how to facet
gemstone main cabochon creation
min data

Mineral: quartz
Gem: belvade jasper (aka. belvidere jasper)
Cut: freeform cabochons
Origin: Oregon
General Info: Jasper is derived from the Anglo-French "jaspre", meaning "spotted stone". Jasper is usually formed from old sediments (or volcanic ash flows) that have been glued (and at times replaced) with silica.

Flow patterns of the original material are often easy to see. Many jaspers are know as picture jasper because they contain what appear to be small images of sand dunes, mountains, plains, and even sky. Since the original materials were likely cross bedded sediments, they often contain the structure they mimic.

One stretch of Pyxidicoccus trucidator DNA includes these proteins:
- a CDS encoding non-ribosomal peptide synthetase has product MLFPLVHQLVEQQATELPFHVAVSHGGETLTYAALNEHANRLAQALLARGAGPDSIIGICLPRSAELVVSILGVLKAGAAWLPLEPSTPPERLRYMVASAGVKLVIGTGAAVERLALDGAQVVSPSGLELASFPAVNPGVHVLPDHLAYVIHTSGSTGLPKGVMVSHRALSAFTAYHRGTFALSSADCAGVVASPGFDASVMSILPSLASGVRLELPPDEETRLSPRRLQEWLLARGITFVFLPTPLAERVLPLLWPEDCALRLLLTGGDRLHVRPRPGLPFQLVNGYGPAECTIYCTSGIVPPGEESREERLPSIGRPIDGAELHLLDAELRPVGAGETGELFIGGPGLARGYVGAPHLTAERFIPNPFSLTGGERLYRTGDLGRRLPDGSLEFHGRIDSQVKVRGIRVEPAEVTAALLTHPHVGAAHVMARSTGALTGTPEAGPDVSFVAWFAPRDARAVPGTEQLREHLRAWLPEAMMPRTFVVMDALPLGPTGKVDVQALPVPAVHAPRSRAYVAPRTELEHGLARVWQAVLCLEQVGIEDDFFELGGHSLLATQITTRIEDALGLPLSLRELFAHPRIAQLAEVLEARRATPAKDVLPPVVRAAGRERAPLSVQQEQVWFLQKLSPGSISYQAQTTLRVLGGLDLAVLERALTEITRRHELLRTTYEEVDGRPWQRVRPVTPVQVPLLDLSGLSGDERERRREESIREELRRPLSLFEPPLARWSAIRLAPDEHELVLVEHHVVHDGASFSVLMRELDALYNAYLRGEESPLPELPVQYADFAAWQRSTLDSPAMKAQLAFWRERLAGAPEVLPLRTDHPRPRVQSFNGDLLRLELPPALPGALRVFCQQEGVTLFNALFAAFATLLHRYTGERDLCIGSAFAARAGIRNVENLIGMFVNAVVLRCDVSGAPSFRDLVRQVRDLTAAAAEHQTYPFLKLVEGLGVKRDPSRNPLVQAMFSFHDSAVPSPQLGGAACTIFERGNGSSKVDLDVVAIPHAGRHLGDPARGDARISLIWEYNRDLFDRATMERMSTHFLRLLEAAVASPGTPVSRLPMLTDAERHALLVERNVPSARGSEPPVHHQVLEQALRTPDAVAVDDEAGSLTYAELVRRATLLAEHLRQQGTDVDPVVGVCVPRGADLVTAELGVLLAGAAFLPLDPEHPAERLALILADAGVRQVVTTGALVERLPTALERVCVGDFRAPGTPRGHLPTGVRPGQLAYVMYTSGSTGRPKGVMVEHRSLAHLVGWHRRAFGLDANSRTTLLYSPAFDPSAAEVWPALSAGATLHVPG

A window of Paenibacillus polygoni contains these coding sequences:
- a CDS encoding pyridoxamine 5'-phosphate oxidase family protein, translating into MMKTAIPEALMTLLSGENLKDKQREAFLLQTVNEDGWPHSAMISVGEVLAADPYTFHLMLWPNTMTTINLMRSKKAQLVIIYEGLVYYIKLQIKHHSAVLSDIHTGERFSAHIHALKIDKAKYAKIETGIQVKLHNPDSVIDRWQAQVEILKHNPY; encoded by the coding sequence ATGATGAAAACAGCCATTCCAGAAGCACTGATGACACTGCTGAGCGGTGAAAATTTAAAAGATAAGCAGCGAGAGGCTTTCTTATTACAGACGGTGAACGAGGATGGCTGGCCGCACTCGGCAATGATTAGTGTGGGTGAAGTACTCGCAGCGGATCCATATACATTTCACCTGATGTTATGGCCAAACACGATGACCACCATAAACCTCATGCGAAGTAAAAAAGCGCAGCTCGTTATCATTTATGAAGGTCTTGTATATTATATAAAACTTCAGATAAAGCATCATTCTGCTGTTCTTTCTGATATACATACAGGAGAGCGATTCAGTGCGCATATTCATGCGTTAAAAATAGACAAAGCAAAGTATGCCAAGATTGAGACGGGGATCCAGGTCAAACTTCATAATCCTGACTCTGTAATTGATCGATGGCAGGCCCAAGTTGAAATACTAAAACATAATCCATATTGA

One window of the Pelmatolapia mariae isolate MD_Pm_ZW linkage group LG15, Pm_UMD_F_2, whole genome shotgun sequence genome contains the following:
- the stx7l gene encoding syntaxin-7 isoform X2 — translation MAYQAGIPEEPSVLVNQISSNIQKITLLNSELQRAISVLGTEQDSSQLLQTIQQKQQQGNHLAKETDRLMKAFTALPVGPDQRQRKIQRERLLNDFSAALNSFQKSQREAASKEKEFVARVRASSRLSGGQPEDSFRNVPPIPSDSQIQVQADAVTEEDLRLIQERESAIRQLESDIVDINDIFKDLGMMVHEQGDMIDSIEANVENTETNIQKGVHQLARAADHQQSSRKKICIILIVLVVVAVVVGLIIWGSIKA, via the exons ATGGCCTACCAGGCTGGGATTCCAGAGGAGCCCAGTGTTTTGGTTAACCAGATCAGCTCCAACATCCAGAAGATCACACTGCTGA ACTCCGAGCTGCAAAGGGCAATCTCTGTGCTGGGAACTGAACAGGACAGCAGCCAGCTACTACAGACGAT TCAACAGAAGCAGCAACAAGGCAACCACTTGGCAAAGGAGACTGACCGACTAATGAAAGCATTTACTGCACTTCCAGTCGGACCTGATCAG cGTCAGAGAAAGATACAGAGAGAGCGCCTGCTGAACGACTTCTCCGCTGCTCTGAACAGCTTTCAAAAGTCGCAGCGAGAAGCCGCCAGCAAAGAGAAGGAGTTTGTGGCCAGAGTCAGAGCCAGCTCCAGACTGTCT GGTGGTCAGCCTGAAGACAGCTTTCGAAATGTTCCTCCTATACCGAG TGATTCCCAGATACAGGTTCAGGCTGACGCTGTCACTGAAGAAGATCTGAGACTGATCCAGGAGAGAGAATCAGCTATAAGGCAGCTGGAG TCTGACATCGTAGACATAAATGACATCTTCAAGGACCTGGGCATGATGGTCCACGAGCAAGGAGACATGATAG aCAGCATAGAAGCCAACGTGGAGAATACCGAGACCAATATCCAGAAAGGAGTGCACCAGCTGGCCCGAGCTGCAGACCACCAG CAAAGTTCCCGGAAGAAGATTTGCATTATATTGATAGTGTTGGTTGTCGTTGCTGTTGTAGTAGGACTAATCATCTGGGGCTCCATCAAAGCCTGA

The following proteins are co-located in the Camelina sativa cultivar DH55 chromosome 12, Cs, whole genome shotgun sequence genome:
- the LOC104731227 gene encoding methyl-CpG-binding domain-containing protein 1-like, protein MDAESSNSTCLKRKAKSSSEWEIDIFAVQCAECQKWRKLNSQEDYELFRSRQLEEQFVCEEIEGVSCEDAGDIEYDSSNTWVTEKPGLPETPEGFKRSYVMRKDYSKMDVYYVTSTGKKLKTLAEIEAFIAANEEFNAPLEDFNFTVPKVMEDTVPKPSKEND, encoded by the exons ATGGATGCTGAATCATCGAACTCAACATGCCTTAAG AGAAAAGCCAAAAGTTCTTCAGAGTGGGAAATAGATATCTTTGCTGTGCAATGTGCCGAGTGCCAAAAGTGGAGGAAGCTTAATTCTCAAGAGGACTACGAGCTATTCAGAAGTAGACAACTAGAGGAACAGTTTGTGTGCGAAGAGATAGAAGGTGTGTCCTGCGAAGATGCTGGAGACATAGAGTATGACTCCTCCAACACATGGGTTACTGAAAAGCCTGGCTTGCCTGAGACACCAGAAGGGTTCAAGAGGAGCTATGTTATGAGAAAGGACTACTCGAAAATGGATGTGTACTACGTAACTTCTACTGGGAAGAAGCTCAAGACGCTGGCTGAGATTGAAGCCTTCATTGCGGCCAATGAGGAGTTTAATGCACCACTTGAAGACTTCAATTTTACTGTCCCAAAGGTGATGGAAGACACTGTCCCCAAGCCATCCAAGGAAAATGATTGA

Additional Information
This material was originally dug in the 60s and 70s and was unearthed in th Burns, Oregon area. Most of the rough and samples I have seen are predomanently green to greenish-blue backgrounds with strong dashes of reds and yellows creating much of the pattern. It takes an excellent polish and works well.

The two cabochons shown her were both cut by the author, and the first is framed in black-jade, it is the more typical coloration of the jasper. The second stone is framed with porcelanite and it is not as typical, but not truely rare.